Fostering children's interests in gardening

TitleFostering children's interests in gardening
Publication TypeJournal Article
Year of Publication2007
AuthorsLekies, KS, Sheavly, MEames
JournalApplied Environmental Education & Communication
Pagination67 - 75
Date Published2007/01/01/
ISBN Number1533-015X
KeywordsAWB, Childhood Interests, children, Cooperative Planning, Discuss, Elementary School Students, Gardening, gender differences, Include2, NCH2, New York, outdoor education, participation, Reviewed, Reviewed2, Rural Schools, Student Interests, Student Motivation, youth

Despite the rapidly growing interest in children's gardens and attention to the positive benefits of gardening for children, little is known about the ways in which young people actually form interests in gardening. Using a sample of 9- and 10-year-old children at a school garden site in New York State, this study examined the ways in which gender, length of time working with the garden project, different types of gardening activities, and garden skills learned influenced interests in gardening. Regression analysis indicated that gardening skills had the strongest effect on gardening interest, followed by participation in planning and management activities, gender, and length of time. The total effect of planting activities was small. Adults working with school- and community-based children's gardens should identify ways to engage children and youth more fully in all phases of garden design, implementation, and maintenance. Attention also should be given to ways to involve boys. Additional research should focus on youth of different ages, different types of gardening settings, and additional aspects of the gardening experience, such as youth-adult partnerships and peer relationships. (Contains 3 tables and 1 figure.)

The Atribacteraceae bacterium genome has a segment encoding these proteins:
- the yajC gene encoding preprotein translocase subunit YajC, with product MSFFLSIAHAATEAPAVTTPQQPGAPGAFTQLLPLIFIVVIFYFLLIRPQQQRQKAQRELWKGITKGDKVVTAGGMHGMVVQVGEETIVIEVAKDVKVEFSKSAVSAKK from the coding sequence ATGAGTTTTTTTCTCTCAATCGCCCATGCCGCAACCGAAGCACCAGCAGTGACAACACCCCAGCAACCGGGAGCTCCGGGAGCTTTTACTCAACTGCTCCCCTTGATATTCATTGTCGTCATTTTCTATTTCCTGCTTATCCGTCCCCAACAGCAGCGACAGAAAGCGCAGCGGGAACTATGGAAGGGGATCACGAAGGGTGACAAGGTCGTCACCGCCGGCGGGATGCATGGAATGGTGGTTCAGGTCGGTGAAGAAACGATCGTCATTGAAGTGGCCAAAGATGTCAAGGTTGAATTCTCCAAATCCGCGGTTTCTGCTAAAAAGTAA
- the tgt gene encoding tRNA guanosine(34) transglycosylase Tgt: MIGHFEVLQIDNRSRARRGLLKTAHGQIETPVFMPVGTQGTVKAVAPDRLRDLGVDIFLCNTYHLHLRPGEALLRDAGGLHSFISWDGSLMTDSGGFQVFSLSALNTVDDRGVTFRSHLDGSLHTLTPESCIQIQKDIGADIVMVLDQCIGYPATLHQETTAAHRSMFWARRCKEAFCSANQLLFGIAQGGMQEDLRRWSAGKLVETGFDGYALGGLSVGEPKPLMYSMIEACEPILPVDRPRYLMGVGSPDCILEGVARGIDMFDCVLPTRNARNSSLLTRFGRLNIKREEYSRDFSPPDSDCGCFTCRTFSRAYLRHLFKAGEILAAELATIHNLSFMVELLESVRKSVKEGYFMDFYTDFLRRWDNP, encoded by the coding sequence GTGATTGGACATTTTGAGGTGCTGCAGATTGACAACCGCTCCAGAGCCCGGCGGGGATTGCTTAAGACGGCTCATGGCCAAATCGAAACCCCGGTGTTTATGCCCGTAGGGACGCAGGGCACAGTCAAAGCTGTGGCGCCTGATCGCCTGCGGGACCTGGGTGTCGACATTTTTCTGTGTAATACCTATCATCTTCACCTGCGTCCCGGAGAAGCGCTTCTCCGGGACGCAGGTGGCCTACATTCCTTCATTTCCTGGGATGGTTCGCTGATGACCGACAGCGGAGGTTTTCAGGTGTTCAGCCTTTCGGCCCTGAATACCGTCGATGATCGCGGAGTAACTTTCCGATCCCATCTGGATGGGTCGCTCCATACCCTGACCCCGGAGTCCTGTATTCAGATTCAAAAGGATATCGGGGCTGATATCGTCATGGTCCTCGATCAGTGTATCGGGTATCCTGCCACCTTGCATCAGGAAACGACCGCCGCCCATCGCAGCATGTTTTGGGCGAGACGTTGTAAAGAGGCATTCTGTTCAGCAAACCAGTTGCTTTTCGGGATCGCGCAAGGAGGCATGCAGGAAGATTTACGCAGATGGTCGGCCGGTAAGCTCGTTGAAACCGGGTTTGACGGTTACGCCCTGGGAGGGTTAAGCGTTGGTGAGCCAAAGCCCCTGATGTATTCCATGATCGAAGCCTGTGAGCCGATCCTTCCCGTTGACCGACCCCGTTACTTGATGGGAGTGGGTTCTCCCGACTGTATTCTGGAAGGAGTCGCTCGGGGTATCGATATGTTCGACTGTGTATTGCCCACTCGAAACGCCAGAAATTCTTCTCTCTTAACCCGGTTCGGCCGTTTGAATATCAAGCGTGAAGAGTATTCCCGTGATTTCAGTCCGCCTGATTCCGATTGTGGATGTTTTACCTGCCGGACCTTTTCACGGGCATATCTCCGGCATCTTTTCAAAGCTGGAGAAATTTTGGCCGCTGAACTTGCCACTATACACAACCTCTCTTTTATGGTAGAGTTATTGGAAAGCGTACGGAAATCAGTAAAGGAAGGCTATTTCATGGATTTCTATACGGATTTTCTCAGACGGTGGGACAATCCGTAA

Short TitleApplied Environmental Education and Communication


United States